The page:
Last week, a heavy hitting consortium of companies unveiled plans for a $550 billion solar farm to be built in the sunblasted North African desert. The plan called for the biggest ever deployment of Concentrated Solar Power (CSP), a massive effort that could supply 15 percent of Europe's power.
CSP entails using mirrors to redirect the sun's rays to heat up water or oil with a concentrated heat beam. Ideally, this will also power large-scale desalination plants to green North Africa and stimulate agriculture. I spoke to Travis Bradford, a noted expert on solar energy and the executive director of the Prometheus Institute, about the project. Here's a quick-take Q&A:
Q: Travis, thanks for chatting. What do you think of the DESERTEC project announcements?
A: It's really interesting. Obviously, it's an enormous plan and the largest installation of CSP to date. And I am excited they are planning such a huge effort. It's a big step forward.
Q: What are some of the downsides to this plan?
A: The benefits of this plan are obvious but there are some other things to consider. For starters, this may not be the cheapest way to generate solar power. Prices on photovoltaic solar power systems are coming down much faster than prices on CSP systems. That's because PV follows Moore's Law while glass and steel used in CSP installations does not. So it might not be the most cost-effective way to generate power. Prices of PV panels have dropped by 50 percent in the past year-and-a-half. CSP systems have not dropped by nearly that much.
Q: But I thought that CSP can continue to generate power after the sun goes down and that was one of the big benefits compared to PV, which would need really expensive battery banks to store the power.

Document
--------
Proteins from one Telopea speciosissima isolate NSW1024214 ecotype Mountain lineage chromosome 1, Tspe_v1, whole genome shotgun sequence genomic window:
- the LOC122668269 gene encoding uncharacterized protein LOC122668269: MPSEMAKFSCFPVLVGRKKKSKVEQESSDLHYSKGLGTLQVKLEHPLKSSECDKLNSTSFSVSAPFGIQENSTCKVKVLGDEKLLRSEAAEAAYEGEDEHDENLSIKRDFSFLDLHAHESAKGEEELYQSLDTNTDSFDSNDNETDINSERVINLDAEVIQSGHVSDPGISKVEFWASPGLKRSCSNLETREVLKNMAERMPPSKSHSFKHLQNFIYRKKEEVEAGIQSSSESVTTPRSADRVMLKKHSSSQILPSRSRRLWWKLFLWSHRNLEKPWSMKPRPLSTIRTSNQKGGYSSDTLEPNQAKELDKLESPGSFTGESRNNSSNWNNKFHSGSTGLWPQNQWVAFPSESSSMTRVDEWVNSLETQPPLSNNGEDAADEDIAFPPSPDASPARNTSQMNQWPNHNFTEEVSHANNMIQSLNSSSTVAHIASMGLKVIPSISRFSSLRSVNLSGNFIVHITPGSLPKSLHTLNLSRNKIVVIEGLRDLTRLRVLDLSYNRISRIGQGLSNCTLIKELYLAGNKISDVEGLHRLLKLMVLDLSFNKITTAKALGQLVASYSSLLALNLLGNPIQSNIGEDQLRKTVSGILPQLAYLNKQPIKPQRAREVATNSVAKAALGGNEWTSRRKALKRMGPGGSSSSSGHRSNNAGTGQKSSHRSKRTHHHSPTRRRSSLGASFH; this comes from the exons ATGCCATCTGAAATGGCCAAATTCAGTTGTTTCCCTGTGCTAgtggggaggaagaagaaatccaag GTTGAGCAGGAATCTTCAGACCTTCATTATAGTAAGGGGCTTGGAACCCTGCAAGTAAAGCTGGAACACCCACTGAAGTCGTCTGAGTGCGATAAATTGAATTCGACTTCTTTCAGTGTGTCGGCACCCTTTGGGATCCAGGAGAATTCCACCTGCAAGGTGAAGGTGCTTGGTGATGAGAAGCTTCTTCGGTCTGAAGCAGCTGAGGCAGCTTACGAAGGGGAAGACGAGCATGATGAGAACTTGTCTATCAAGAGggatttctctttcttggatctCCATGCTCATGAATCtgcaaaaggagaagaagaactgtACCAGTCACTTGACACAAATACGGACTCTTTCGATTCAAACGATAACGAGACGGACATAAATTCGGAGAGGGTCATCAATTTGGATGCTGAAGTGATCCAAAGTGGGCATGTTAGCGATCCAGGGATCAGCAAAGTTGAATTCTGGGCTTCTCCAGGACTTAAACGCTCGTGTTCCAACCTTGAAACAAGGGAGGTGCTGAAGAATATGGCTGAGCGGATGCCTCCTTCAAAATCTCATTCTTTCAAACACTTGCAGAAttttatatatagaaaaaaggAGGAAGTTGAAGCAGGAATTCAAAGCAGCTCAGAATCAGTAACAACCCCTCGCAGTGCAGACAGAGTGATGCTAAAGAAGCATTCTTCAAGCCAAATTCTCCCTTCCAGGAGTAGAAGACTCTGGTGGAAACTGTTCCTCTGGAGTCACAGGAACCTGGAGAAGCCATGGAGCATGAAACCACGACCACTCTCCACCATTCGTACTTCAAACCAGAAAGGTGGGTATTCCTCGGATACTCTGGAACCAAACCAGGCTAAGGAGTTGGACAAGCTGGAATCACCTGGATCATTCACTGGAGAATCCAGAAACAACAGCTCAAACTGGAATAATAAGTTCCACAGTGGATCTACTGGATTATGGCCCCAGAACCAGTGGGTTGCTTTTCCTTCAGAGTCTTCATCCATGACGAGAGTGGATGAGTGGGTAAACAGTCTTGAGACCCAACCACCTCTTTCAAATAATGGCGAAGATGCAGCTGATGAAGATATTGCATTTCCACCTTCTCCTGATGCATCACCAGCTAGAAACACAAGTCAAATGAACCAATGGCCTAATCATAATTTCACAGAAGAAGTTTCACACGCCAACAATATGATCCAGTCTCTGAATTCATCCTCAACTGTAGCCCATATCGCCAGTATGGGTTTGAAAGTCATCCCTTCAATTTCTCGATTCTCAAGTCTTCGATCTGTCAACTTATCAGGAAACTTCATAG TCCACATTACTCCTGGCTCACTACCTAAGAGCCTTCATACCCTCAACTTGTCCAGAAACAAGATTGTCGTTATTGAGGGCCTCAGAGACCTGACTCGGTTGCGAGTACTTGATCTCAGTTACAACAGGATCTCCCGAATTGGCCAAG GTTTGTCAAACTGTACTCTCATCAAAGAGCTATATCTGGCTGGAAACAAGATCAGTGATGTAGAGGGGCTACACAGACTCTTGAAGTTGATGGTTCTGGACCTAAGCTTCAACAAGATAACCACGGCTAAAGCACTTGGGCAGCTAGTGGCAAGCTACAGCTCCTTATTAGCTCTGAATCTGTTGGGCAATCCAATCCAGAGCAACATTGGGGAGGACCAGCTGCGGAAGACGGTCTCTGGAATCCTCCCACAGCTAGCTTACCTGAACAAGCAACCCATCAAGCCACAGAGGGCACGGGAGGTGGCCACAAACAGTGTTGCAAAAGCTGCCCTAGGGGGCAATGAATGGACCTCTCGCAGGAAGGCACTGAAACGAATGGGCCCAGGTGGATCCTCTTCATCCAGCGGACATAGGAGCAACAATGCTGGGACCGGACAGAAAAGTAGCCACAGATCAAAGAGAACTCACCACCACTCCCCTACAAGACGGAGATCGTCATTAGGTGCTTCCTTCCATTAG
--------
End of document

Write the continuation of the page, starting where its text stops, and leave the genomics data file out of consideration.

A: That's true but this project assumes that storage technologies to be paired with PV arrays won't get better. I can assure that they are getting better and will get much better because there is so much market demand for photovoltaics.
Q: How hard is it to move power from North Africa to Europe?
A: The technology works and its here now. Undersea power transmission is not terribly hard to do. But where the problem might be is that, with this plan, the power lines will only be full and used half of the time. That will mean that the actual cost of transmitting the power is much higher because the total cost of building the wires will need to be covered by transmission during only those limited hours. Of course, if better storage technologies come into play, then that could allow them to smooth out the transmission of power into a 24-hour cycle. Another alternative could be to pair wind farms with solar installations. Wind farms tend to do best at night when the wind blows. It's a nice complement for solar farm installations.
Q: $550 billion is a lot of money. Can they raise it?
A: That's a good question. There is a lot of capital in the world but this is a particularly big project. The large companies -- Deutsche Bank, E.on, Munich Re, Siemens -- involved in the project appear to be very serious about it. And this is a topic that has been researched very well. But it is a competitive market for capital right now, even in the global renewables space. This is a great project but they still have a long ways to go before it will really take flight.
The $550 billion solar project in North Africa: A reality check